View basket (0 items $0.00)
Flat Feet: Can Yoga Help?
A year ago, a woman I’ll call Maria sent me an email asking if I could suggest a suitable Ayurvedic intervention program to correct her flat feet. Maria mentioned that she had been suffering from painful feet, including foot and leg discomfort and pain and inflammation on the bottom of the feet. When she approached a wellness practitioner, he suggested that she do something about her flat feet and strengthen her feet.
At that time, I was not aware of any health concerns associated with flat feet. Additionally, Ayurveda did not discuss flat feet in general. But in the yoga section of the Ayurvedic texts, I found some interesting information about flat feet.
So, I browsed through other journals, books, and websites to understand more about this condition. Based on the knowledge I acquired, I wrote to the individual and suggested yoga therapy to help her with the condition.
What Exactly Are Flat Feet?
Flat feet are extremely common. In fact, flat feet start out at infancy. The structures (muscles, tendons, ligaments) that are responsible to create the arches in the feet are not fully formed at birth.
As we grow and use our feet for locomotion, these structures mature and fully develop, and the arches begin to appear. The arches provide optimal support to the foot during movement, help to distribute body weight across the feet and legs, and stabilize the foot on a variety of surfaces.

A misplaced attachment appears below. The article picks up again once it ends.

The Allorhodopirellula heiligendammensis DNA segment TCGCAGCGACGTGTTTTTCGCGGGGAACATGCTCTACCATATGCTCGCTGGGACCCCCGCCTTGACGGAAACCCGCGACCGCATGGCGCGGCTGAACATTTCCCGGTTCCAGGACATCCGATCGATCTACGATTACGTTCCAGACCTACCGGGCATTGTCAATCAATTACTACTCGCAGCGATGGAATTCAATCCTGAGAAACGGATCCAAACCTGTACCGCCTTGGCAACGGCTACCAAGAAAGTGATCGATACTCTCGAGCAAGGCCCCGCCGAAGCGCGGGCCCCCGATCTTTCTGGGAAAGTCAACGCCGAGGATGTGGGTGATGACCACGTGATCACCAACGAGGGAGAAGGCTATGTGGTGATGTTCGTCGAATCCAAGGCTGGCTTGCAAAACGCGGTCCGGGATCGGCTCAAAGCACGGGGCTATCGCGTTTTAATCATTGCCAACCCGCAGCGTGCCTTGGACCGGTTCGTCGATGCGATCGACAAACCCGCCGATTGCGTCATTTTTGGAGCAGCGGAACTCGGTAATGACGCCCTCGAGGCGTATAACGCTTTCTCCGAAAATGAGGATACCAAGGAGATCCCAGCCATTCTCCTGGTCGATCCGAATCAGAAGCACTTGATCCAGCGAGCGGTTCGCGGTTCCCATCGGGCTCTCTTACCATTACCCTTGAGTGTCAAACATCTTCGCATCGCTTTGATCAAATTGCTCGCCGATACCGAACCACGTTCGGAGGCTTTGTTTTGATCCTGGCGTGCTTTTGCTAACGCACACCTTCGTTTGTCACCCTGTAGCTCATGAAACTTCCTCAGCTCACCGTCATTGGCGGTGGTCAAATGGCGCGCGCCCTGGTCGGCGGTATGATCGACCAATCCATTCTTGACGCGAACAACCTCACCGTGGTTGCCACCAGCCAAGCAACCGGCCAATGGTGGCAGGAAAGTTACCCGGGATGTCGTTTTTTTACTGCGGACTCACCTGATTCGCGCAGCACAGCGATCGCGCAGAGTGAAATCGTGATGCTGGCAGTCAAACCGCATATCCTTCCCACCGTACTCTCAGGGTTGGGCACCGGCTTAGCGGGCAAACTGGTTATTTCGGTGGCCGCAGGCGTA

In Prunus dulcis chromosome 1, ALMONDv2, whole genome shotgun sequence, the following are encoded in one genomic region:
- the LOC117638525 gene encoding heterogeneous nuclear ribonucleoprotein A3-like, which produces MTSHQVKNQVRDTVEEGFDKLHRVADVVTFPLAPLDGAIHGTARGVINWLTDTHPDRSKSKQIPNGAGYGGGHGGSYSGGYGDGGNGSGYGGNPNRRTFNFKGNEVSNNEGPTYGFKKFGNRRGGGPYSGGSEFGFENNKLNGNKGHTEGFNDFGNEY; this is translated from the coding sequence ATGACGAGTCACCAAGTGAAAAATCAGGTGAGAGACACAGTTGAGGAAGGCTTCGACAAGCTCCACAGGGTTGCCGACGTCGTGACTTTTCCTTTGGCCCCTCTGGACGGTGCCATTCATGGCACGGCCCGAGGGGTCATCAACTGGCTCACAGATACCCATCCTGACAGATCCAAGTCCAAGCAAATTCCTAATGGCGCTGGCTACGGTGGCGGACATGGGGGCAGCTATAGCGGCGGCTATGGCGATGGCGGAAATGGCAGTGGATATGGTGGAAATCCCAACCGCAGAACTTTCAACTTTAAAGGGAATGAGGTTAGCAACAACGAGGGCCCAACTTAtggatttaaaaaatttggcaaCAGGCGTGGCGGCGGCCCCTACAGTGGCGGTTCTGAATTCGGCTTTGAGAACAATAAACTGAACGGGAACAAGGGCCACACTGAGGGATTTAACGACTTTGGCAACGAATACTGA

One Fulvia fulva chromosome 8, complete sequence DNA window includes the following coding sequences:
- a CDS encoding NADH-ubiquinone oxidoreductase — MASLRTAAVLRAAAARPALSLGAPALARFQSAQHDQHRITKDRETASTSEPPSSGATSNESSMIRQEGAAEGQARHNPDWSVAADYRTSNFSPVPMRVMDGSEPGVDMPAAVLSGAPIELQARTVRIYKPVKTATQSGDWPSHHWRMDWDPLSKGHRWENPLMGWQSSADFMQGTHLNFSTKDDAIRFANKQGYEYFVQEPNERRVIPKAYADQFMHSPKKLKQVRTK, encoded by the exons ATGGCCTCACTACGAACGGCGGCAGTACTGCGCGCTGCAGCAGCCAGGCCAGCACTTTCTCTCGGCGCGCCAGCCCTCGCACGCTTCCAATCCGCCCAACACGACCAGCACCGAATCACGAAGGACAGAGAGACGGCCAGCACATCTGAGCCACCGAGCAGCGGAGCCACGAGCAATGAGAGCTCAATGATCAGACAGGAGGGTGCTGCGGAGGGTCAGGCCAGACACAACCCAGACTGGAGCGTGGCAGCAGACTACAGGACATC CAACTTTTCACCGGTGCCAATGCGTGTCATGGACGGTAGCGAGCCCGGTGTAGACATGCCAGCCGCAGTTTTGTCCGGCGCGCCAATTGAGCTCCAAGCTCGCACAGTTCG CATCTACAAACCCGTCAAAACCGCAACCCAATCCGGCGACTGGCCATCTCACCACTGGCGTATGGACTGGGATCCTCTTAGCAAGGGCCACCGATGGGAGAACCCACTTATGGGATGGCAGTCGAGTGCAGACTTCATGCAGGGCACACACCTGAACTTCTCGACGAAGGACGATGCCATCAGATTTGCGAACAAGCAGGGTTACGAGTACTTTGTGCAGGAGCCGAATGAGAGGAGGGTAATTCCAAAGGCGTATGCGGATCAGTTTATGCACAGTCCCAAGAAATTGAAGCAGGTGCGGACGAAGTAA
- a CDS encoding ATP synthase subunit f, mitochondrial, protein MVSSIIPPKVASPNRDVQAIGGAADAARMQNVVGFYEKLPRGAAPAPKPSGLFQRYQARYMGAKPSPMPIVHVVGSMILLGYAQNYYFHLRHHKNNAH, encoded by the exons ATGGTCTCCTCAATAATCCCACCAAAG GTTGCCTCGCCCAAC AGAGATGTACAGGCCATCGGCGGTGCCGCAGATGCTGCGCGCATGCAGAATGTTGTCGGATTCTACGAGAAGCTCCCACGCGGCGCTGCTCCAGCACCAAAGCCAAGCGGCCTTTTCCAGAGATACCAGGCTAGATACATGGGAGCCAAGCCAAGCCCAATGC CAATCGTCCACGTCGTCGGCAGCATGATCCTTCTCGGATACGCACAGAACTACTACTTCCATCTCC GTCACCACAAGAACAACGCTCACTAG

However, in some individuals these structures develop poorly, resulting in a low arch or no arch. Having a reasonably low arch or no arch at all can result in the entire soles of the feet touching the ground.
Flat feet may also be associated with overpronation, a condition where the ankle bone leans inward more toward the center line resulting in the foot rolling to the inner side during standing and walking. Overpronation puts a lot of strain on the big and second toes and creates instability in the foot.